Some of my previous books started with a concept and a fully formed illustration that begged to be turned into a story, but with this one I was keen to work really hard to get the text, structure, pacing and page turns as strong as possible before I allowed myself to get too involved with the images.

title Very first pitch image, which changed after I’d done lots more sketching and had really got to know Pip and Parker

When I’d got the structure more or less pinned down I started doing more scribbling. I had done the early version above of Parker and Pip for the initial pitch in 2018, but as time went on I wasn’t happy with it. Due to shifting pandemic schedules and changing ideas the autumn leaves turned into spring blossom in the final story. And it was through doing lots of loose quick sketches of the events of their day that I really got to know Pip and Parker (below).

title Loose rough sketches of Pip and Parker

title Final Pip and Parker character design

A friend commented after reading the book, that she can tell I love the characters and I have to admit it’s true. I really enjoyed working at conveying all aspects of their friendship, especially the moments of pure joy.

Final artwork from Silver Linings. It’s too windy to play with their paper boats, but as Parker points out “it’s perfect for… Kits!”

title Self initiated illustration - that inspired the colour palette and feel of Silver Linings.

I was fond of this little bird experiment I did in 2016 that ended up being adapted and included along with more bird friends in the wordless puddles spread mentioned earlier. This is a reminder to me that self initiated work is such an essential part of my book making process.

title A birdy illustration that inspired the birds inSilver Linings and also featured in our promo animation at the end of the post

I love working with the balance of the page and finding ways to let the images breathe with white space. (‘Simplify’ is my mantra I’ve got stuck to the top of my computer monitor). The idea of negative space also fits with the theme of negatives and positives.

title Sketches and notes to resolve the tree house, based on a sketchbook drawing I made at my allotment.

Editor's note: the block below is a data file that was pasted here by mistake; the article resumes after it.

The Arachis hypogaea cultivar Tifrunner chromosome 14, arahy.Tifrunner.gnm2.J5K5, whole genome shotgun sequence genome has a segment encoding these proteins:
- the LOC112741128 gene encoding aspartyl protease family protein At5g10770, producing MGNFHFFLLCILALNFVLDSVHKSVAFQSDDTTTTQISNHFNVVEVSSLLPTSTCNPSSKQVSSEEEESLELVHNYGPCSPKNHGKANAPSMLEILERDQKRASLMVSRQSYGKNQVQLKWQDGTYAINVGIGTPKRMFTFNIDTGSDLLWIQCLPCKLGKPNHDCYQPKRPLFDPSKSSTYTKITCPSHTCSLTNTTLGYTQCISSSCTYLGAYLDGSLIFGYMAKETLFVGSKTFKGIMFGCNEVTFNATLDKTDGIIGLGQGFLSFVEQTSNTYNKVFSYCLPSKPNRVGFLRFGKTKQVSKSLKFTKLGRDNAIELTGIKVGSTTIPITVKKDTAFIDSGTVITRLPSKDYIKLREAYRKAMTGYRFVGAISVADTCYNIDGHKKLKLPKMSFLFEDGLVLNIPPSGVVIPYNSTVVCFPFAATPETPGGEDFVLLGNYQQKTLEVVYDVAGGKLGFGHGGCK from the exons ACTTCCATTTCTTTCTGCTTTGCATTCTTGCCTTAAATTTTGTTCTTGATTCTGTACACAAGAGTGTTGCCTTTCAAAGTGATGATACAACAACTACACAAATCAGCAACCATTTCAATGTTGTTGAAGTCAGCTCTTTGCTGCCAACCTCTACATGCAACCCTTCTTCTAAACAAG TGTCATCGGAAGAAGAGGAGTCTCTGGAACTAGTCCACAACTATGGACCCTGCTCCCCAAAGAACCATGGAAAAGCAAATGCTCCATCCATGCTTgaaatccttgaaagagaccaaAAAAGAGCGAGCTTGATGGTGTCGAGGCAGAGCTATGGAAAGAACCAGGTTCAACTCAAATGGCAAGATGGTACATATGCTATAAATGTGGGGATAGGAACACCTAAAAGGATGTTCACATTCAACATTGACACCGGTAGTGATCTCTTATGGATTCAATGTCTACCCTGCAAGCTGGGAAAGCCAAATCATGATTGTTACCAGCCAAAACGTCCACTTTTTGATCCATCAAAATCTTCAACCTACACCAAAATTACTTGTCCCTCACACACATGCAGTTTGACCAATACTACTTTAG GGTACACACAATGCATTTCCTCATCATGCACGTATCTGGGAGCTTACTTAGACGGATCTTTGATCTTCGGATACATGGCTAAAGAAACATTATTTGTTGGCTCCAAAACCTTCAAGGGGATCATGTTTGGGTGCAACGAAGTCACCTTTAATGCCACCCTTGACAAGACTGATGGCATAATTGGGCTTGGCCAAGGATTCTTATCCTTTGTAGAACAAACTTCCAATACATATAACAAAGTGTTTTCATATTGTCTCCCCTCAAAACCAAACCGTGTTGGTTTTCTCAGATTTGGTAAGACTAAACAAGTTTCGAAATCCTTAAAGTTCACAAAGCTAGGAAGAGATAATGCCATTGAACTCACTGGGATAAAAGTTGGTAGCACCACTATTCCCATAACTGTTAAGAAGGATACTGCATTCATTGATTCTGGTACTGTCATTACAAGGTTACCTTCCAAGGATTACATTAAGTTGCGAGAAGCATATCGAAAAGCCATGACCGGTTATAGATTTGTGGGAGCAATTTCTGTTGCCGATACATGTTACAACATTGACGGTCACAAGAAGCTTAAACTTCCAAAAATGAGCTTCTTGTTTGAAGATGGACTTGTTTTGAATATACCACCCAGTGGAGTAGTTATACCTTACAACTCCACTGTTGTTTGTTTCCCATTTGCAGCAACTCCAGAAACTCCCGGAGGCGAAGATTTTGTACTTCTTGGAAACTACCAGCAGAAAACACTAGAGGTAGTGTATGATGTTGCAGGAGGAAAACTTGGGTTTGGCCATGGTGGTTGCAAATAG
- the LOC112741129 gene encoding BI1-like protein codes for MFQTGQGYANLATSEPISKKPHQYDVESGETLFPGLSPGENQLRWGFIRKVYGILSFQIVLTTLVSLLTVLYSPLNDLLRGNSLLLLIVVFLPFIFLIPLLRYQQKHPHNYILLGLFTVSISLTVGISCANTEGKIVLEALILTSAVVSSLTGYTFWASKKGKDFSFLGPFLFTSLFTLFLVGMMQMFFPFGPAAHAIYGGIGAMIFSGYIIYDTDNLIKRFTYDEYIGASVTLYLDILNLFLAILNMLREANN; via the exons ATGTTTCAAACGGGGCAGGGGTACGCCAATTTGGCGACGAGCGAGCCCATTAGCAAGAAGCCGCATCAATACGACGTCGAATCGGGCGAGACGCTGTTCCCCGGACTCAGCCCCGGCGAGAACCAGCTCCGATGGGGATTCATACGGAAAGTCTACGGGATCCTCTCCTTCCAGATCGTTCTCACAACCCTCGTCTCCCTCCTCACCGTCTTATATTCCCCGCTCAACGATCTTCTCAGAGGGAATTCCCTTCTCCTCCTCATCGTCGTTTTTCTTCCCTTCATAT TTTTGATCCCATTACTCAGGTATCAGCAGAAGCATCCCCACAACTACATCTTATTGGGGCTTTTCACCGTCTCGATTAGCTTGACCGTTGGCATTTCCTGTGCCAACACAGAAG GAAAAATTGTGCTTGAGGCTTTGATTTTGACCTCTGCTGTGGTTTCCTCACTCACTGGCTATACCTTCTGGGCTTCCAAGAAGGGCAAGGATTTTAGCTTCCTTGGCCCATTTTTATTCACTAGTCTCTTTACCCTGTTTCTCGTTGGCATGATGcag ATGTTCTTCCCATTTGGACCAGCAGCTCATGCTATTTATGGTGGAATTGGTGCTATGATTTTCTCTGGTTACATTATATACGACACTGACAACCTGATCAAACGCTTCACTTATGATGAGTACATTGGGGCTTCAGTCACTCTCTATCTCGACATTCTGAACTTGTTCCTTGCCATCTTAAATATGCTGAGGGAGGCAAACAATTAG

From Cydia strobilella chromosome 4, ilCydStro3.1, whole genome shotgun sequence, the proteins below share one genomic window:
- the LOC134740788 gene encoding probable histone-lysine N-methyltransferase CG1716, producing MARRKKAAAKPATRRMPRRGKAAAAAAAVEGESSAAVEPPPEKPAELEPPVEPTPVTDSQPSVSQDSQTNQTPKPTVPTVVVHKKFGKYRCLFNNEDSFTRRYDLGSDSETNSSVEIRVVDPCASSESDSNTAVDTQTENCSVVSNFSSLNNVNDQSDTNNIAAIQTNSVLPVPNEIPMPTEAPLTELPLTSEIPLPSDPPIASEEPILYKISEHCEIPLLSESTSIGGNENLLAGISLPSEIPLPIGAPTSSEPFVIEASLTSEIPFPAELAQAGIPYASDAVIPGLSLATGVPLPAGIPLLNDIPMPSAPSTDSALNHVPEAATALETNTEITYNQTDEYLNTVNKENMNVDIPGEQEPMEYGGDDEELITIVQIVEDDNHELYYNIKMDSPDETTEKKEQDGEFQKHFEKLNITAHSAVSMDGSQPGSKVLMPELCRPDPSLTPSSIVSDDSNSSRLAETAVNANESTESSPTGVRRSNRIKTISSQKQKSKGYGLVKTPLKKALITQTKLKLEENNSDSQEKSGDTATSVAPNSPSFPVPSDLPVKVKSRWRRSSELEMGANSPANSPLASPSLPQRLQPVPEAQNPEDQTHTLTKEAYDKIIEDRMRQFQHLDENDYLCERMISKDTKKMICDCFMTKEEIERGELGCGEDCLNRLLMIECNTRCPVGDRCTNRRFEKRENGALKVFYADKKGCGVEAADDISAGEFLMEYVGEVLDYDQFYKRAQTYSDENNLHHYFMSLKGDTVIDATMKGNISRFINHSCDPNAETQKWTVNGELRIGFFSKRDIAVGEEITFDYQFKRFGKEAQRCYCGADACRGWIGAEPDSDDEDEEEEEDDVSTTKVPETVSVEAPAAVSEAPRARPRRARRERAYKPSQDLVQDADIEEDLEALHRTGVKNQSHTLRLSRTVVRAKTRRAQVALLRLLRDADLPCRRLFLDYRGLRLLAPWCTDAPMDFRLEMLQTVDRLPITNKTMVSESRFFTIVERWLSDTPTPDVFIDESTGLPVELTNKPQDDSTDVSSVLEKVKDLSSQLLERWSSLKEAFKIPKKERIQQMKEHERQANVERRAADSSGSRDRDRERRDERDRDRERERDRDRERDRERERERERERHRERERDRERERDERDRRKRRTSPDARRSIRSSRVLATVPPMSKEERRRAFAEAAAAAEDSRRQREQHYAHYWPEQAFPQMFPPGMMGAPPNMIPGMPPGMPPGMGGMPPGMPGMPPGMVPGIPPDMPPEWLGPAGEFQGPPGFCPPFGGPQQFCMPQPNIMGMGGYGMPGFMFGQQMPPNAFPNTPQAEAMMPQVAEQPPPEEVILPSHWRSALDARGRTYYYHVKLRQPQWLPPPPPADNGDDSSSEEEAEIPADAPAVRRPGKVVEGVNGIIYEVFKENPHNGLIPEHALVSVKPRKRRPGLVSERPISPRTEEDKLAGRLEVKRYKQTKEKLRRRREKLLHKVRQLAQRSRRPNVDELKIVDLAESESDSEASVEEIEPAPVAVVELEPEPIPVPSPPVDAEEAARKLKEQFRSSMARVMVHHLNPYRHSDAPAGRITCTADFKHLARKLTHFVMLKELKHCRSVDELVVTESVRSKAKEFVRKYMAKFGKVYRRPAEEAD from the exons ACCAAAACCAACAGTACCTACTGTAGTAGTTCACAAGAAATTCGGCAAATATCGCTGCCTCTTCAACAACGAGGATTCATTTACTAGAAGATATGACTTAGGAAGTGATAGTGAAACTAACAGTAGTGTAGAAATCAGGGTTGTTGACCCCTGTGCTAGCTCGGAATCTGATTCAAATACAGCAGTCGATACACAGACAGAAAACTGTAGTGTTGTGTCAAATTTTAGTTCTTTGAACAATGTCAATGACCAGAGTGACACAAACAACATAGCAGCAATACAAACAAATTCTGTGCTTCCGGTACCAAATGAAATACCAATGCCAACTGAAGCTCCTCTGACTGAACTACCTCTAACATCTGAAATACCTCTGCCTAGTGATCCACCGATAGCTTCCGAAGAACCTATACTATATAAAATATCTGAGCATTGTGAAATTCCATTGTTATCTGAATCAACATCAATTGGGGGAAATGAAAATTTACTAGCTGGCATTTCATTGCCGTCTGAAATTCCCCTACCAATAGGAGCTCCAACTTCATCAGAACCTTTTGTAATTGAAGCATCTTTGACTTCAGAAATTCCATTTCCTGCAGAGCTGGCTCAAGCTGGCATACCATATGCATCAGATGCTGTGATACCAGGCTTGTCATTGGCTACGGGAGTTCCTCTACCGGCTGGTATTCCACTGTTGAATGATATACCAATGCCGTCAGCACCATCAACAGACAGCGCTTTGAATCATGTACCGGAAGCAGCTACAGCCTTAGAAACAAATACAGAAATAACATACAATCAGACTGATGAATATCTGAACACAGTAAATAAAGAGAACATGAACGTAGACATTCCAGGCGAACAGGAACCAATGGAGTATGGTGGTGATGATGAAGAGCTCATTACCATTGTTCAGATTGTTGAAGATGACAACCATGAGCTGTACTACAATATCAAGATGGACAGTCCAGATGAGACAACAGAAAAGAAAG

Due to the text repeatedly referring to them as Pip and Parker, I made the decision that they should always appear with Pip on the left and Parker on the right. (Bit like Ant and Dec - very British reference!) But this presented a few compositional challenges!

title Early rough that chenaged when I decided to do the ‘Ant and Dec’ arranging.

title Crop of final illustration from Silver Linings


My materials were a mix of hand cut rubber stamps and stencils, blow pens, mono printing, Gelli prints and painted textures. I also experimented with oil pastels to create transfer drawings, which was a new technique for me. And of course there’s a lot of graphite pencil drawing that holds everything together.

title Some of the stencils and artwork elements for Silver Linings

All the different elements were scanned into the computer and arranged and endlessly tweaked in Photoshop. And I did a few tiny fixes and extra details in Procreate at the end.

Final but important bits and bobs

There’s probably a lot more I could tell you about Silver Linings, like it’s my fifth author - illustrated book and also my eleventh picture book. It’s four years since I had an author - illustrated book out, so in a way it feels almost like having a debut again! I loved working on it and I really hope you enjoy reading it.

A huge thank you to my editor Virginia Duncan at Greenwillow for caring about every single word and to Paul Zakris for his brilliant design input. (And encouraging me to have fun with the title type, giving me two different colour endpapers and doing such a brilliant job on the case under the jacket! - see below).

And a huge thank you to my agents Bright for supporting and guiding this book.

Have you seen our Pip and Parker animation below? (Click through to see it) Brilliantly animated by Maki Yoshikura

Blog originally posted on The Woodcock Dispatch

To work with Fiona Woodcock, get in contact with Freddie Dawson here.